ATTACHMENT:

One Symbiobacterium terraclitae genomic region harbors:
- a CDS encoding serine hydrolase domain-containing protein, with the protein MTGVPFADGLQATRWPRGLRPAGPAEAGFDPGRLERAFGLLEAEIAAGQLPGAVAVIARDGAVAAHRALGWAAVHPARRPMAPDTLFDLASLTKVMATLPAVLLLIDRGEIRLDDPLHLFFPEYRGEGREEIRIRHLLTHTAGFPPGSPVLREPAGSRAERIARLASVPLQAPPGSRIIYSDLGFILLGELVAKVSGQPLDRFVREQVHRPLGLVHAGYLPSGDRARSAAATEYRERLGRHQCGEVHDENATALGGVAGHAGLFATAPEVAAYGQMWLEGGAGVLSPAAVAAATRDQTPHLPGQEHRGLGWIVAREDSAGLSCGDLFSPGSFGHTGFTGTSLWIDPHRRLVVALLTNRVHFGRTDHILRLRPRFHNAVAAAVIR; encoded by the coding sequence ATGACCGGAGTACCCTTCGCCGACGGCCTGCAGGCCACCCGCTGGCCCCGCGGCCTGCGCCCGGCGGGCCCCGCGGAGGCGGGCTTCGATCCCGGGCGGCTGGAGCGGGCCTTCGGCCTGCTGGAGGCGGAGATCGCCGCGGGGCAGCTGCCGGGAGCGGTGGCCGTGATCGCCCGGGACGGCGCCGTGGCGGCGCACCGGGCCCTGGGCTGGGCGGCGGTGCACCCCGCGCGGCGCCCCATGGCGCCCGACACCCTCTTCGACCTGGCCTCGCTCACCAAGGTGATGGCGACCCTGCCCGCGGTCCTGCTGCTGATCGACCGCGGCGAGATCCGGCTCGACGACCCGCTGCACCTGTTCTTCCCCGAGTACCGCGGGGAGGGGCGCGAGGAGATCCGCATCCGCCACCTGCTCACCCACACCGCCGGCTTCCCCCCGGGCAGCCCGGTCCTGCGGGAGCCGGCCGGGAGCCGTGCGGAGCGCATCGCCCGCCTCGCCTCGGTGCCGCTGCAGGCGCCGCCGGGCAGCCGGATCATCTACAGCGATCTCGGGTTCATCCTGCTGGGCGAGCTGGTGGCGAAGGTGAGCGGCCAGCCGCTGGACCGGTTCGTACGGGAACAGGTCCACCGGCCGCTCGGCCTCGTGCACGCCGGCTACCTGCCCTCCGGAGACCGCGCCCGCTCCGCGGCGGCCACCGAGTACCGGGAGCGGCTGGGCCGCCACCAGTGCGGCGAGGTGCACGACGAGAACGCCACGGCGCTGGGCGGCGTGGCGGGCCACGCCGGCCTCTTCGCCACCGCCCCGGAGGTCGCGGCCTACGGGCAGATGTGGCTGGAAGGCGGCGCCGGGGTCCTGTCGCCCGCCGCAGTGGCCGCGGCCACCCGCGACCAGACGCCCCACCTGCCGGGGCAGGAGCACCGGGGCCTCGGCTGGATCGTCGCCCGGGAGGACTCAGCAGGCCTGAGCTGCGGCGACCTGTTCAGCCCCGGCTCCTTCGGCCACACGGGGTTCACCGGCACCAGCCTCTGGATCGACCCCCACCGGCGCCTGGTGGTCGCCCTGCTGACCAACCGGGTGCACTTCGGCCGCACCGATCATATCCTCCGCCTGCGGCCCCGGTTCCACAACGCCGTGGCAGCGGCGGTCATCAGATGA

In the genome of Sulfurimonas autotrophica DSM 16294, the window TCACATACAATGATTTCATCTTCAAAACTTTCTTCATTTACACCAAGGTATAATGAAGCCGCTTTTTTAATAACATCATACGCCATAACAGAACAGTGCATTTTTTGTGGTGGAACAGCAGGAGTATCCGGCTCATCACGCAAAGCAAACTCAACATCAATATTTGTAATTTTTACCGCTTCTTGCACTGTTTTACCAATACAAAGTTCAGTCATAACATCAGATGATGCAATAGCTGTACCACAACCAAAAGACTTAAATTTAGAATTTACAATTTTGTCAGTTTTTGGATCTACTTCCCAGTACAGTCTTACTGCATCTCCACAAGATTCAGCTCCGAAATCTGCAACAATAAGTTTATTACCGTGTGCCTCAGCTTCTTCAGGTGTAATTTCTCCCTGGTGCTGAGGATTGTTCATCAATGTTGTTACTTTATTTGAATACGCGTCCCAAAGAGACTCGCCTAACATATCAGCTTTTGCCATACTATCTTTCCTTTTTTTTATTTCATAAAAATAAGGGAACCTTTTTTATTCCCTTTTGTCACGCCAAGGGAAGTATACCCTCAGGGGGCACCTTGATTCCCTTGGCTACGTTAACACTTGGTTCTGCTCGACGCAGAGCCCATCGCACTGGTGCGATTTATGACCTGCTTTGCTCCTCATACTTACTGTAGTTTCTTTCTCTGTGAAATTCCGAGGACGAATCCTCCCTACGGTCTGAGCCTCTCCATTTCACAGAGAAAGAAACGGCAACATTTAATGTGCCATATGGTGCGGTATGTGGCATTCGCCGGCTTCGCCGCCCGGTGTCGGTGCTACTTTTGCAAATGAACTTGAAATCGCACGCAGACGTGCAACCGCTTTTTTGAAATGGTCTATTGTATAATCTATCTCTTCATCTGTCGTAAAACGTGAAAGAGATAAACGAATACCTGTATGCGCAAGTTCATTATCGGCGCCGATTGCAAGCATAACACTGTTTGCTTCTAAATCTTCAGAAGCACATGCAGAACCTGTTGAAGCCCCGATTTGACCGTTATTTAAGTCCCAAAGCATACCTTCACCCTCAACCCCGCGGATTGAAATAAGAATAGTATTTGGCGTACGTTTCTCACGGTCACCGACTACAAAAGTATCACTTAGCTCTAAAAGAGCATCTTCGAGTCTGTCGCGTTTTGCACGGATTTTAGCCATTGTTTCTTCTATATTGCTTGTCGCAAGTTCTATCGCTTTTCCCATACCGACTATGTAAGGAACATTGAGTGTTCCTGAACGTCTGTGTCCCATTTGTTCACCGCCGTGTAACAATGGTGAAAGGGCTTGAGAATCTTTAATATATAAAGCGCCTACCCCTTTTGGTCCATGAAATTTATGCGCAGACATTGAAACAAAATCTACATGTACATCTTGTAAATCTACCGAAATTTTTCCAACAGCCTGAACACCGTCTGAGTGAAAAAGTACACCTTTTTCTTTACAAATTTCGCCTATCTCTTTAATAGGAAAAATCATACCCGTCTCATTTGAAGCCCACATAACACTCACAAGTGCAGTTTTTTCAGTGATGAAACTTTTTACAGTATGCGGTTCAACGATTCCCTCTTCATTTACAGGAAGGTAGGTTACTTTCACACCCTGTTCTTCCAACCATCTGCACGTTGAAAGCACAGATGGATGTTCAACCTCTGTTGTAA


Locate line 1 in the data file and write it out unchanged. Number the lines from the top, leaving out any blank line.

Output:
One Symbiobacterium terraclitae genomic region harbors: